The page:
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Aliyah Chavez
Indian Country Today

Former Second Lady Jill Biden spoke to Native leaders Tuesday afternoon affirming a commitment to “uphold tribal sovereignty” under a Joe Biden administration. She spoke as a surrogate for her husband who is the presumed Democratic nominee for president.

Jill Biden’s virtual remarks were given at the July meeting of the Democratic National Committee’s Native American Caucus.

“Joe believes in you [Indian Country]. And so do I. We believe in your strength and your hope and your sovereignty. We will work hard to earn your trust. And we will always stand with Indian Country,” Jill Biden said.

Her roughly 8-minute speech highlighted Joe Biden campaign’s pledge to invest in clean water and broadband access while protecting natural and cultural resources in Indian Country.

Jill Biden also spoke about combating the “horrifying trend” of missing and murdered Indigenous women.

Last year, Jill Biden visited the Tuba City Regional Health Care Corporation, the first cancer treatment center on the Navajo Nation, and believed to be the first in Indian Country. In 2013, she gave remarks as the commencement speaker of the Navajo Technical College graduation.

(Related: Full remarks from Jill Biden can be found here)

In attendance of Tuesday’s call included members of the DNC’s Native caucus, elected officials and various directors of Native programs.

Many posed questions about urban Indian struggles to Rep. Sharice Davids, Ho-Chunk, of Kansas and Sen. Tina Smith of Minnesota, who also served as speakers on the call.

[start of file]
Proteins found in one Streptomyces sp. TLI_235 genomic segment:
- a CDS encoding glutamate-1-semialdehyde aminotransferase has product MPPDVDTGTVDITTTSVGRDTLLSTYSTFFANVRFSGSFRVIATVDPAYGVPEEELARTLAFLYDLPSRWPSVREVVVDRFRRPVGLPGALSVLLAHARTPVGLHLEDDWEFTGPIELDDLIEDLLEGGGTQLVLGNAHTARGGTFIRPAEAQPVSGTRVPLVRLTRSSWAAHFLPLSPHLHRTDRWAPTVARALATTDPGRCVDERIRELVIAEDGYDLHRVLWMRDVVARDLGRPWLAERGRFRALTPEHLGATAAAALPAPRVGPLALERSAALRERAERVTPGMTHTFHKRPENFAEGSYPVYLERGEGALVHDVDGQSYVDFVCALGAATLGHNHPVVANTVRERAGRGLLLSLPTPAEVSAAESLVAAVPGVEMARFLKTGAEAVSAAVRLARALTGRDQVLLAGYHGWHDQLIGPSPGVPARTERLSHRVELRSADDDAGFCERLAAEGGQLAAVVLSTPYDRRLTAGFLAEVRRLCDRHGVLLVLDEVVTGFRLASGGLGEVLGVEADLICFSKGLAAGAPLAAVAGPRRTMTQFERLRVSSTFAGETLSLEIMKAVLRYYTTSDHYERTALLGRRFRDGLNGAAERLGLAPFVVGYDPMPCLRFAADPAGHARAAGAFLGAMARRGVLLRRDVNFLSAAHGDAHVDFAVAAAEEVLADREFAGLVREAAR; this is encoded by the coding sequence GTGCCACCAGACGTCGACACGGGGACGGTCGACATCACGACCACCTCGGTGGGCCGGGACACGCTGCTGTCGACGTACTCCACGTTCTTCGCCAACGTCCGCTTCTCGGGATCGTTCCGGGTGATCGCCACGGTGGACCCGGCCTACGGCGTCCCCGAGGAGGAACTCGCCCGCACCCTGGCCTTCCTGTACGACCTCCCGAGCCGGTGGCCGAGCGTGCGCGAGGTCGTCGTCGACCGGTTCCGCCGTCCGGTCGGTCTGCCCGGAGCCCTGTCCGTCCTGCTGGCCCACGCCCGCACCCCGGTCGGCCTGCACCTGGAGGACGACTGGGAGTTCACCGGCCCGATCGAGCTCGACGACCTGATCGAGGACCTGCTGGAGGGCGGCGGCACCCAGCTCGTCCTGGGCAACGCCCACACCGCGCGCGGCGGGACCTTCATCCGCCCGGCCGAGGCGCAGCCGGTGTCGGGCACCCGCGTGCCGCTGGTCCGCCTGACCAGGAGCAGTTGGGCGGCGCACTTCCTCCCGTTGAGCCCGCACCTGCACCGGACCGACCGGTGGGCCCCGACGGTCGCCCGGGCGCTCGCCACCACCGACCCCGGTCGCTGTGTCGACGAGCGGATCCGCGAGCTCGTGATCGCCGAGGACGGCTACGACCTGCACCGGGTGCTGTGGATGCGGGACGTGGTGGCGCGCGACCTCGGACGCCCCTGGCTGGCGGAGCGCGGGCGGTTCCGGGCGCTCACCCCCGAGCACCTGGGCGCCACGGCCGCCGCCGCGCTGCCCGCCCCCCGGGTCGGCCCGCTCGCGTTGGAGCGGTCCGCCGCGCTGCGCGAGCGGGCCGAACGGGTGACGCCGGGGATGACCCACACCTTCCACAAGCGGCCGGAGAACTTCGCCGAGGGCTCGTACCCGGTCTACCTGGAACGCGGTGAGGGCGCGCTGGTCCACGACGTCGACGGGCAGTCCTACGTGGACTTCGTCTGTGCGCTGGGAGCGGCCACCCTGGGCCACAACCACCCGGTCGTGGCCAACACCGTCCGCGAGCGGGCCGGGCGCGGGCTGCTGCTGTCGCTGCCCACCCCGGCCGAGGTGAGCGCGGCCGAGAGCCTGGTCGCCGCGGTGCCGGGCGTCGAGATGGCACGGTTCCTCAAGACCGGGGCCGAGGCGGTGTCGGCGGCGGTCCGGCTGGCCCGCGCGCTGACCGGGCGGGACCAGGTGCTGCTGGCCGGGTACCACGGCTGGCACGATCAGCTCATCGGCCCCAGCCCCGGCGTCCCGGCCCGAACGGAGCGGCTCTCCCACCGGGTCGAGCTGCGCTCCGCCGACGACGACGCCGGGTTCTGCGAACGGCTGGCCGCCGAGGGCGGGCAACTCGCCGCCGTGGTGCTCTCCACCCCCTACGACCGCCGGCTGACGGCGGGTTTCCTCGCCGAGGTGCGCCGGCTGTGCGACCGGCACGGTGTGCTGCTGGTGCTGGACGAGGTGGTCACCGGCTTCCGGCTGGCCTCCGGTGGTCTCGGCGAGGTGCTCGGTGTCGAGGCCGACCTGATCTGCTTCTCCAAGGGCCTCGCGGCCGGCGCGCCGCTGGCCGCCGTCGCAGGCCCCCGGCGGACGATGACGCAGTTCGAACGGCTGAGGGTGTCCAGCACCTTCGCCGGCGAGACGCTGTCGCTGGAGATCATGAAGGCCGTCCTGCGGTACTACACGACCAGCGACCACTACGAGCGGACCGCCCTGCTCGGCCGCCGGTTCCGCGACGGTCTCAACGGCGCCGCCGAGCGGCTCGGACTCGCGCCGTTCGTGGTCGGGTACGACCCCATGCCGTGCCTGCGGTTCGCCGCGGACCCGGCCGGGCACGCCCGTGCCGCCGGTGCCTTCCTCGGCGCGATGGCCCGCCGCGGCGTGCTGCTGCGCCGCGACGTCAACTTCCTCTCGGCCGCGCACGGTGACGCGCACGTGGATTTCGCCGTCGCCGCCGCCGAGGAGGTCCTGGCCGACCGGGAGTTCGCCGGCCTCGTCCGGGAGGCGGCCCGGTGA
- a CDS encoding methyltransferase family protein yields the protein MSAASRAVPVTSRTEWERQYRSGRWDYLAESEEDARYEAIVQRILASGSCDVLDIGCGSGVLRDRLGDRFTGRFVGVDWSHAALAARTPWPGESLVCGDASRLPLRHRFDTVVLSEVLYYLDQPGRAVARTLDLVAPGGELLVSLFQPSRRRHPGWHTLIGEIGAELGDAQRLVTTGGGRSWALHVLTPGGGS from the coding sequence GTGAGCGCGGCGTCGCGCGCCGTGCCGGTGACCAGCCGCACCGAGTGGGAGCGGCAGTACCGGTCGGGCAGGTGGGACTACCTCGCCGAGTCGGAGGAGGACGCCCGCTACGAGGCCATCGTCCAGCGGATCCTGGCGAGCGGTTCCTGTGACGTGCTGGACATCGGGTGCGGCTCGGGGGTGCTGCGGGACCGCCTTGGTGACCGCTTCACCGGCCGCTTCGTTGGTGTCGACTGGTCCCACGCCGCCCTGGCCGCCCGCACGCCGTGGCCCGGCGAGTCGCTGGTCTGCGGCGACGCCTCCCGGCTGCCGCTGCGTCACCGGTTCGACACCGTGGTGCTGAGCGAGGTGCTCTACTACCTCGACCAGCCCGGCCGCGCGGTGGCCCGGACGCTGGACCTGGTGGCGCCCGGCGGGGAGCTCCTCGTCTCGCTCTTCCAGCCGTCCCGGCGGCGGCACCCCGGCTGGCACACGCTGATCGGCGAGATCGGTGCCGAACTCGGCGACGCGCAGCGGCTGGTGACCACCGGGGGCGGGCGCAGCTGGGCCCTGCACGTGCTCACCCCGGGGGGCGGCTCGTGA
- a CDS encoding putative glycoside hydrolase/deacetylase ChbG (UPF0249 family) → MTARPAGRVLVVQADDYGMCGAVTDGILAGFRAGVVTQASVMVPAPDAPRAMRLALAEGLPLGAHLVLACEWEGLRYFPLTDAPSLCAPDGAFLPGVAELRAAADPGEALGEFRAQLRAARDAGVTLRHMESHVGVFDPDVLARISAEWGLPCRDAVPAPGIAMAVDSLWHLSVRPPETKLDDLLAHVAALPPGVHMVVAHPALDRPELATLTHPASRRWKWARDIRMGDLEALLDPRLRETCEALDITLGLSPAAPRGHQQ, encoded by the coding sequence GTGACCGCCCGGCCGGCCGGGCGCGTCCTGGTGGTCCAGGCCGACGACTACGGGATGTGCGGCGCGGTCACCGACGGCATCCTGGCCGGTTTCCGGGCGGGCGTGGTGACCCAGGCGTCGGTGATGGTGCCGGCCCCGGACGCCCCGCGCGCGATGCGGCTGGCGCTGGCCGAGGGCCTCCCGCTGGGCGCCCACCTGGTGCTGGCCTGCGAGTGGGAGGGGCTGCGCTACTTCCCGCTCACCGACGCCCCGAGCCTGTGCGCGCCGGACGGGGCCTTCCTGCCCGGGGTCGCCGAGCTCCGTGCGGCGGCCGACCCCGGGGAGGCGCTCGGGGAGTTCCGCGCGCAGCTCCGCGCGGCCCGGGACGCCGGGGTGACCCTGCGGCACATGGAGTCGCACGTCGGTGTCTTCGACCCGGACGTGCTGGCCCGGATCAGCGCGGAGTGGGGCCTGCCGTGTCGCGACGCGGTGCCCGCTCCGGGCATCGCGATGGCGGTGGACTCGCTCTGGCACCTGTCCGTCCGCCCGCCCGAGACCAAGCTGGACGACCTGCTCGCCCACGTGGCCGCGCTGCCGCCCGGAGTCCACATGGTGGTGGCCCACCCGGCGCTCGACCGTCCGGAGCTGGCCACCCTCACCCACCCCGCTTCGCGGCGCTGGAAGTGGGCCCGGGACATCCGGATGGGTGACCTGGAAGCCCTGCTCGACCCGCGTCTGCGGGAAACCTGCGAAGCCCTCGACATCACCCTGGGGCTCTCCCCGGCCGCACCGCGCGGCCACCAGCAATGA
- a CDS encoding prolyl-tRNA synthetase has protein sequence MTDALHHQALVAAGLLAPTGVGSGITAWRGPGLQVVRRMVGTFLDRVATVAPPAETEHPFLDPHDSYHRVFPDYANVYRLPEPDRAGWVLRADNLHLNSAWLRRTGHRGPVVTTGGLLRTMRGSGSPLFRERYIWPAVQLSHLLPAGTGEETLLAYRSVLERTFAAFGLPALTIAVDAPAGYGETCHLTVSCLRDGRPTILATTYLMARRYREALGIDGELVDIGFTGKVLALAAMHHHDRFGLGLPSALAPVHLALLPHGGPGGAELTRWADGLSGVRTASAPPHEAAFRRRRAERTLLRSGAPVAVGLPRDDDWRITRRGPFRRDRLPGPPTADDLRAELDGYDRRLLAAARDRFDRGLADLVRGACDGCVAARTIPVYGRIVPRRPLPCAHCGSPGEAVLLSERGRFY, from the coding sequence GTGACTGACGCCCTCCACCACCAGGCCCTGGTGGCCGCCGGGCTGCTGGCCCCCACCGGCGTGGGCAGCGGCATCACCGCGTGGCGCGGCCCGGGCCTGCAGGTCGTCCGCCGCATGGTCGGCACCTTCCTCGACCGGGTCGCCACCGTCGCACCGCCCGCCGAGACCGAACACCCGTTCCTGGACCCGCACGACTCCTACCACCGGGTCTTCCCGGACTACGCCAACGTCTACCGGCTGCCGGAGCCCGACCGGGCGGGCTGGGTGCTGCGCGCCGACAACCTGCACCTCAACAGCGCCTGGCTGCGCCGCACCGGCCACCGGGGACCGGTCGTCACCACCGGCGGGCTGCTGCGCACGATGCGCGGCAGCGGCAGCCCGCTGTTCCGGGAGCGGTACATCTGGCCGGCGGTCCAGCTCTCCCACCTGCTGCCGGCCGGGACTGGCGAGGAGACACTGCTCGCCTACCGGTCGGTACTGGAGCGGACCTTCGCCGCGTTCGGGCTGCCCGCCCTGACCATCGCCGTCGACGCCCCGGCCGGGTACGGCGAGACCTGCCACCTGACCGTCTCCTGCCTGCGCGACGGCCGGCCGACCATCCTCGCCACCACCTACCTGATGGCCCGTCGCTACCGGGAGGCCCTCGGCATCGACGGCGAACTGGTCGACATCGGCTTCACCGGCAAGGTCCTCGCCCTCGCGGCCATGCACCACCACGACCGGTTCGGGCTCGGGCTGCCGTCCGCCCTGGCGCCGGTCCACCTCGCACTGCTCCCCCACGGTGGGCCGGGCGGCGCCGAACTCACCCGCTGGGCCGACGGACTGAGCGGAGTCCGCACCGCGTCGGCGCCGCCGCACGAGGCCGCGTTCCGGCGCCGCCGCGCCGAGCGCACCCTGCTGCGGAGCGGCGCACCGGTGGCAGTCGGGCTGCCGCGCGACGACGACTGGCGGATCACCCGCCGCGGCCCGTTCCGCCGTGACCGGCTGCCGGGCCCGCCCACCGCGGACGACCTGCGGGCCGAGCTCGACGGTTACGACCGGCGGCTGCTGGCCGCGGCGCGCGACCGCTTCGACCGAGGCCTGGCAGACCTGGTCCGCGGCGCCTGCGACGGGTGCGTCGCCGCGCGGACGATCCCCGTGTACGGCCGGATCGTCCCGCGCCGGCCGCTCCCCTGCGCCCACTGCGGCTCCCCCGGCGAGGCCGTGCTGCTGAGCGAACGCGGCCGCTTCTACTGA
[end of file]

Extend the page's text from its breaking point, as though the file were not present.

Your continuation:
Another topic of significance was the impact of the Native vote in the 2020 election.

“I truly believe the Native vote cannot be underestimated,” Davids said. “The impact that we can have on this specific election, at a time when so much is at stake, we can sway this election. I’m really excited to hear about the investments in getting out the Native vote.”

Some 70 to 71 percent of Native people live in urban areas, executive director of the National Urban Indian Family Coalition Janeen Comenote said. “... which also means most of the voters live in urban areas.” 

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Clara Pratte, Diné, serves as the tribal engagement director of the Joe Biden campaign for president. (Photo courtesy of Clara Pratte)

The call comes more than a week after Clara Pratte, Diné, was hired as the national tribal engagement director of the Biden presidential campaign. Her hiring is the first major position dedicated to Indigenous communities on the campaign.

Pratte is CEO of Strongbow Strategies, a multi-disciplinary firm that supports companies in need of IT, cybersecurity and facilities support. She formerly served as the chief of staff for Navajo Nation President Russell Begaye. In addition, Pratte was named a Top 50 Entrepreneur by Native Business Magazine in 2019.

Also working on the Biden campaign is PaaWee Rivera, Pojoaque Pueblo, who is the western coalition director and formerly worked on Sen. Elizabeth Warren’s presidential campaign as the Colorado state director. Matt Dannenberg, Bad River Band of Lake Superior Chippewa, is the Wisconsin coalitions director.

(Related: Native campaigns: The untold story of the presidential 2020 election)

The Biden campaign says it plans to hire more Native staff as the campaign progresses. In the meantime, Pratte says she is passionate about the Biden campaign because “he knows Indian Country.”

“I have comfort in knowing that when Joe Biden is president, Indian Country will be at the table. We're not going to be an afterthought or a box checked. We will be there as decision makers who are thinking about how these policy decisions impact our government, land and people.”

The DNC will host its 3-day national convention starting August 19.

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Aliyah Chavez, Kewa Pueblo, is a reporter-producer at Indian Country Today's Phoenix Bureau. Follow her on Twitter: @aliyahjchavez or email her at

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